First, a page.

Shelley Chase as her alter-ego, children’s performer Shelley Bean. —Submitted photos
It’s sometimes the unexpected opportunities that lead you down the most interesting paths.
Shelley Chase’s opportunities over the past six or so years seem to be endless and varied — just the way she likes them.
“Whether it’s sitting on the floor with my friends, stuffing envelopes to do mailouts for The Once, or singing for 1,000 kids, I just roll with it and count my blessings,” said Chase, singer, producer, talent manager and co-owner of Garrison Hill Entertainment with Great Big Sea’s Bob Hallett. “I don’t question it too much because I’m worried it’ll go away.”
One of Chase’s most recent opportunities saw her producing “Spark” earlier this month, a speaking event featuring celebrity businessman Donald Trump, former New York mayor Rudy Guiliani and businessman and former Newfoundland and Labrador premier Danny Williams in St. John, N.B.
She hosted a similar event in Moncton, with KISS frontman Gene Simmons as keynote speaker, earlier this year.
The latest event, attended by more than 3,000 people, saw Trump, Guiliani and Williams sharing their stories of failure as well as success, stressing the importance of persistence.
It also saw Chase — a native of New Brunswick — and local musicians Chris Kirby and Karen and Maureen Ennis take to the stage to perform alongside New Brunswick artists.
Williams, the first to speak, was introduced with a medley of Newfoundland and Labrador songs, sung by Chase, while the two Ennis sisters, already on tour in the Maritimes, introduced Guiliani with a song they were commissioned to write after the 9/11 attacks called “So Many Angels.”
Chase and Kirby were among the group which brought Trump to the stage with a performance of “For the Love of Money,” the theme song to his TV series, “Celebrity Apprentice,” complete with pyrotechnics.
“When we started the event, he was still in New York City,” Chase said, adding Trump arrived in Saint John on his private jet and made it to the venue with just eight minutes to spare.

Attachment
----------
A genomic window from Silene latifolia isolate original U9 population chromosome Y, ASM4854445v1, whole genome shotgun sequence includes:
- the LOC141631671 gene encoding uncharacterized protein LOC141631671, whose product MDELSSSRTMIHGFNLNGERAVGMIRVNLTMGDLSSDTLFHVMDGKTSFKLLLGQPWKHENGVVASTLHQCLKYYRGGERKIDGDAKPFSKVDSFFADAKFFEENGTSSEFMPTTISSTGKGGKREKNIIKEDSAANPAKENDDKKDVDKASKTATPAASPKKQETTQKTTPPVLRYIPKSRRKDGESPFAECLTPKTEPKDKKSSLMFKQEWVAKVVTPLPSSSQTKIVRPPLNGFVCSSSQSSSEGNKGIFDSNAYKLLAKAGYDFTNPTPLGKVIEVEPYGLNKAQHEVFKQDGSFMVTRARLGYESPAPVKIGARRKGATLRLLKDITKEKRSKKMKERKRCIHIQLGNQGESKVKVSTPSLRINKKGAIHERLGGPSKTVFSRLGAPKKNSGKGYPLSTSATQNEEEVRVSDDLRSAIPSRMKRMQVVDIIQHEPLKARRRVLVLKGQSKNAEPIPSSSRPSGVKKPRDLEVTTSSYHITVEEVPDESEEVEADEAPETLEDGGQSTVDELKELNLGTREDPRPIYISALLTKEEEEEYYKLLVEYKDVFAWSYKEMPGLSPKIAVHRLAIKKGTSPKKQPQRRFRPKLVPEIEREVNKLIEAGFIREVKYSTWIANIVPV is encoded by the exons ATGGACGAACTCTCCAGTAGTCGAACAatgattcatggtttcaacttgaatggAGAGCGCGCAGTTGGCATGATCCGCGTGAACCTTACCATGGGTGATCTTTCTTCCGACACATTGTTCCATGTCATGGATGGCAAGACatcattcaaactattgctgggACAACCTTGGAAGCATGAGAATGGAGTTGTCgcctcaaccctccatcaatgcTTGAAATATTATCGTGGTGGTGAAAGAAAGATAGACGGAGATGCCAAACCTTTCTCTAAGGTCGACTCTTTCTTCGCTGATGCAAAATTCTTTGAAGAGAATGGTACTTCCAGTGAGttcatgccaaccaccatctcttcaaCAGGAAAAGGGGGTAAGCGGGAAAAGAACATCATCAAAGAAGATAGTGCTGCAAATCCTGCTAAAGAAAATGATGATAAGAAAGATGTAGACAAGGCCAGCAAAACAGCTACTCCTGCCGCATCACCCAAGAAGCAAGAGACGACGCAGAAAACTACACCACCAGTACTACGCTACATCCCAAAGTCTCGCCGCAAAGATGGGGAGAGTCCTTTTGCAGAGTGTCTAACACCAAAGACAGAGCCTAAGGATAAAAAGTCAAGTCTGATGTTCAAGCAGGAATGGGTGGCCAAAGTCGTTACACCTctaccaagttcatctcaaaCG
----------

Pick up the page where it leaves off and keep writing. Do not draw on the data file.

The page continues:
“The doors rolled up and the car drove in backstage and he hopped out of the car. It looked like something out of a movie.”
After his speech, Trump asked Chase and event organizer Brad LeBlanc if they’d like to come see his plane.
“It was white leather and gold, everywhere,” Chase said. “There were rooms. It was amazing.
“All three of them were just lovely men, so gracious and so sincerely interested in what we were doing and in the music and the place.”
Chase has been living in St. John’s for six years, having previously worked as an early childhood educator, day camp leader, entertainer and musical theatre instructor in New Brunswick.
Along with her brother, Bryon, Chase fronted the double-East Coast Music Award-nominated Celtic rock group Banshee, recording three albums and touring the continent.
The group’s last album was recorded at Great Big Studios in St. John’s in 2005, and that’s where Chase met Hallett, who encouraged her to move to St. John’s to form an artist management company.
“He said, ‘Look, I’ve got this idea. Nothing like this exists in Newfoundland for artists, and if we combine your skills and my skills and both our connections, we could create something really special that could serve as a launching pad,’” she explained.
The pair established Garrison Hill in 2005, with Shanneyganock and Snook as their first clients, and Chase made the move to St. John’s about a year later.